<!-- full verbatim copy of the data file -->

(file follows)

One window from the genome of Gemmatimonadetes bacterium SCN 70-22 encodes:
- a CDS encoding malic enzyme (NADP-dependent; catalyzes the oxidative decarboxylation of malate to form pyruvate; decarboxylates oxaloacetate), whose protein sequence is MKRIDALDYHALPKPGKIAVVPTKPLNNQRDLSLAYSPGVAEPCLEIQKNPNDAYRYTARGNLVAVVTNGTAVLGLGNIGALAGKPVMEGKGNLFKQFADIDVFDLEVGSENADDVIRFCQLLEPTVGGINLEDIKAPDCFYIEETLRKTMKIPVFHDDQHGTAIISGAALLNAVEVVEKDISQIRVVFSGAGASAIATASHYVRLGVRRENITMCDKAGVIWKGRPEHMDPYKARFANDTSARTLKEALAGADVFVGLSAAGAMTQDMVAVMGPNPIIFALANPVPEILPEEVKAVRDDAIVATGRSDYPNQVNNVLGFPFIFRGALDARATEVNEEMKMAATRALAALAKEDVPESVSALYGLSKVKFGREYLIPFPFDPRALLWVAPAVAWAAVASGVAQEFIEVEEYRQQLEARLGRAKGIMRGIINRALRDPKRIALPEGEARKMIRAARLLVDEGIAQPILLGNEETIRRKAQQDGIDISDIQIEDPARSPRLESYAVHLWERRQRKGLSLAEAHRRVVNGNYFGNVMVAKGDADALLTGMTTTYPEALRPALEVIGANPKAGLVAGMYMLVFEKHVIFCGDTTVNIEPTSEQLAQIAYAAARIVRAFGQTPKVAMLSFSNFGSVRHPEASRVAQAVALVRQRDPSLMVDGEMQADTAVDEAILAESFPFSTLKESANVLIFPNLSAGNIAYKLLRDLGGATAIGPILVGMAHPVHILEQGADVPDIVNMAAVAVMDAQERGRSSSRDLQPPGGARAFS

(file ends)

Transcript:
One window from the genome of Gemmatimonadetes bacterium SCN 70-22 encodes:
- a CDS encoding malic enzyme (NADP-dependent; catalyzes the oxidative decarboxylation of malate to form pyruvate; decarboxylates oxaloacetate), whose protein sequence is MKRIDALDYHALPKPGKIAVVPTKPLNNQRDLSLAYSPGVAEPCLEIQKNPNDAYRYTARGNLVAVVTNGTAVLGLGNIGALAGKPVMEGKGNLFKQFADIDVFDLEVGSENADDVIRFCQLLEPTVGGINLEDIKAPDCFYIEETLRKTMKIPVFHDDQHGTAIISGAALLNAVEVVEKDISQIRVVFSGAGASAIATASHYVRLGVRRENITMCDKAGVIWKGRPEHMDPYKARFANDTSARTLKEALAGADVFVGLSAAGAMTQDMVAVMGPNPIIFALANPVPEILPEEVKAVRDDAIVATGRSDYPNQVNNVLGFPFIFRGALDARATEVNEEMKMAATRALAALAKEDVPESVSALYGLSKVKFGREYLIPFPFDPRALLWVAPAVAWAAVASGVAQEFIEVEEYRQQLEARLGRAKGIMRGIINRALRDPKRIALPEGEARKMIRAARLLVDEGIAQPILLGNEETIRRKAQQDGIDISDIQIEDPARSPRLESYAVHLWERRQRKGLSLAEAHRRVVNGNYFGNVMVAKGDADALLTGMTTTYPEALRPALEVIGANPKAGLVAGMYMLVFEKHVIFCGDTTVNIEPTSEQLAQIAYAAARIVRAFGQTPKVAMLSFSNFGSVRHPEASRVAQAVALVRQRDPSLMVDGEMQADTAVDEAILAESFPFSTLKESANVLIFPNLSAGNIAYKLLRDLGGATAIGPILVGMAHPVHILEQGADVPDIVNMAAVAVMDAQERGRSSSRDLQPPGGARAFS